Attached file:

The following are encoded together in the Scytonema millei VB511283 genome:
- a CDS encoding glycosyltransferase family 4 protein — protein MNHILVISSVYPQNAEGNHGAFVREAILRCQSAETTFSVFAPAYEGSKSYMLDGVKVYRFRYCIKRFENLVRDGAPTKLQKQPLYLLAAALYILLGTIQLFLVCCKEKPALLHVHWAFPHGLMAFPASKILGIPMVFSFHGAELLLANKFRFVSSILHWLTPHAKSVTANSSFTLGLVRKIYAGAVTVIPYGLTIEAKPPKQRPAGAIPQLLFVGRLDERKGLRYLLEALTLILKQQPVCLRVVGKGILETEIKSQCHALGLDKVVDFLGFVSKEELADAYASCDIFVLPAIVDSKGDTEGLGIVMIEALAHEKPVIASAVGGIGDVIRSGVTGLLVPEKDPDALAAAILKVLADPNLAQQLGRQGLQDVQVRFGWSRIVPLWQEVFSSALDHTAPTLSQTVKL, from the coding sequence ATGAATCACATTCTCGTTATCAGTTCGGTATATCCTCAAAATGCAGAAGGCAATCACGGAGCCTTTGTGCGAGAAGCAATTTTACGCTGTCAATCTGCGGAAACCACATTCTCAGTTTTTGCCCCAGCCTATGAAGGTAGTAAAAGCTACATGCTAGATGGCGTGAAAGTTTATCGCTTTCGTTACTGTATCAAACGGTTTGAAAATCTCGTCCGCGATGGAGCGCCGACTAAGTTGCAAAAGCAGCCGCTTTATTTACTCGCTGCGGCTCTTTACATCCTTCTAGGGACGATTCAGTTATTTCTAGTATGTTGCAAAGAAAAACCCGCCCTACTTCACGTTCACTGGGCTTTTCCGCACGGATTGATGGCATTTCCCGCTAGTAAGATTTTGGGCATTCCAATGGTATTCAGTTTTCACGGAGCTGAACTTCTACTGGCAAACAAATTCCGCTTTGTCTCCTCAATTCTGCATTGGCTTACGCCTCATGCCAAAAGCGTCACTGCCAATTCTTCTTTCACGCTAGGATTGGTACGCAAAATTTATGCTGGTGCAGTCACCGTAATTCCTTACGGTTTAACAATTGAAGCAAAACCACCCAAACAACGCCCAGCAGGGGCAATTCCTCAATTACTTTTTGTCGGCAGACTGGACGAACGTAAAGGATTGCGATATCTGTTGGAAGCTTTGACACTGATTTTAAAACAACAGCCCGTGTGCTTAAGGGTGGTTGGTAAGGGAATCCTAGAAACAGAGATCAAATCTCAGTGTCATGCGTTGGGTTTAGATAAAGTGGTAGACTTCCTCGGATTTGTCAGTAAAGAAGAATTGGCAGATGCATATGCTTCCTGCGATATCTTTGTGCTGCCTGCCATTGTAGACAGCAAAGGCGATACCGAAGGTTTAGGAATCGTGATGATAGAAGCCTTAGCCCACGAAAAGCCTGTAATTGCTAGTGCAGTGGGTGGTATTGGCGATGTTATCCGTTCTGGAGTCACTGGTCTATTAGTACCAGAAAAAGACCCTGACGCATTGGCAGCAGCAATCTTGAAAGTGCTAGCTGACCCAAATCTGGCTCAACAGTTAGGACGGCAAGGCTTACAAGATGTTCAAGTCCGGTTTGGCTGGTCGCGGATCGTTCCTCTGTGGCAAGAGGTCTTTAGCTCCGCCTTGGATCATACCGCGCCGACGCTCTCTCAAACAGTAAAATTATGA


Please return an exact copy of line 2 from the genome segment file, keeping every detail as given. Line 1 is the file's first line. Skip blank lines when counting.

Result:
- a CDS encoding glycosyltransferase family 4 protein — protein MNHILVISSVYPQNAEGNHGAFVREAILRCQSAETTFSVFAPAYEGSKSYMLDGVKVYRFRYCIKRFENLVRDGAPTKLQKQPLYLLAAALYILLGTIQLFLVCCKEKPALLHVHWAFPHGLMAFPASKILGIPMVFSFHGAELLLANKFRFVSSILHWLTPHAKSVTANSSFTLGLVRKIYAGAVTVIPYGLTIEAKPPKQRPAGAIPQLLFVGRLDERKGLRYLLEALTLILKQQPVCLRVVGKGILETEIKSQCHALGLDKVVDFLGFVSKEELADAYASCDIFVLPAIVDSKGDTEGLGIVMIEALAHEKPVIASAVGGIGDVIRSGVTGLLVPEKDPDALAAAILKVLADPNLAQQLGRQGLQDVQVRFGWSRIVPLWQEVFSSALDHTAPTLSQTVKL, from the coding sequence ATGAATCACATTCTCGTTATCAGTTCGGTATATCCTCAAAATGCAGAAGGCAATCACGGAGCCTTTGTGCGAGAAGCAATTTTACGCTGTCAATCTGCGGAAACCACATTCTCAGTTTTTGCCCCAGCCTATGAAGGTAGTAAAAGCTACATGCTAGATGGCGTGAAAGTTTATCGCTTTCGTTACTGTATCAAACGGTTTGAAAATCTCGTCCGCGATGGAGCGCCGACTAAGTTGCAAAAGCAGCCGCTTTATTTACTCGCTGCGGCTCTTTACATCCTTCTAGGGACGATTCAGTTATTTCTAGTATGTTGCAAAGAAAAACCCGCCCTACTTCACGTTCACTGGGCTTTTCCGCACGGATTGATGGCATTTCCCGCTAGTAAGATTTTGGGCATTCCAATGGTATTCAGTTTTCACGGAGCTGAACTTCTACTGGCAAACAAATTCCGCTTTGTCTCCTCAATTCTGCATTGGCTTACGCCTCATGCCAAAAGCGTCACTGCCAATTCTTCTTTCACGCTAGGATTGGTACGCAAAATTTATGCTGGTGCAGTCACCGTAATTCCTTACGGTTTAACAATTGAAGCAAAACCACCCAAACAACGCCCAGCAGGGGCAATTCCTCAATTACTTTTTGTCGGCAGACTGGACGAACGTAAAGGATTGCGATATCTGTTGGAAGCTTTGACACTGATTTTAAAACAACAGCCCGTGTGCTTAAGGGTGGTTGGTAAGGGAATCCTAGAAACAGAGATCAAATCTCAGTGTCATGCGTTGGGTTTAGATAAAGTGGTAGACTTCCTCGGATTTGTCAGTAAAGAAGAATTGGCAGATGCATATGCTTCCTGCGATATCTTTGTGCTGCCTGCCATTGTAGACAGCAAAGGCGATACCGAAGGTTTAGGAATCGTGATGATAGAAGCCTTAGCCCACGAAAAGCCTGTAATTGCTAGTGCAGTGGGTGGTATTGGCGATGTTATCCGTTCTGGAGTCACTGGTCTATTAGTACCAGAAAAAGACCCTGACGCATTGGCAGCAGCAATCTTGAAAGTGCTAGCTGACCCAAATCTGGCTCAACAGTTAGGACGGCAAGGCTTACAAGATGTTCAAGTCCGGTTTGGCTGGTCGCGGATCGTTCCTCTGTGGCAAGAGGTCTTTAGCTCCGCCTTGGATCATACCGCGCCGACGCTCTCTCAAACAGTAAAATTATGA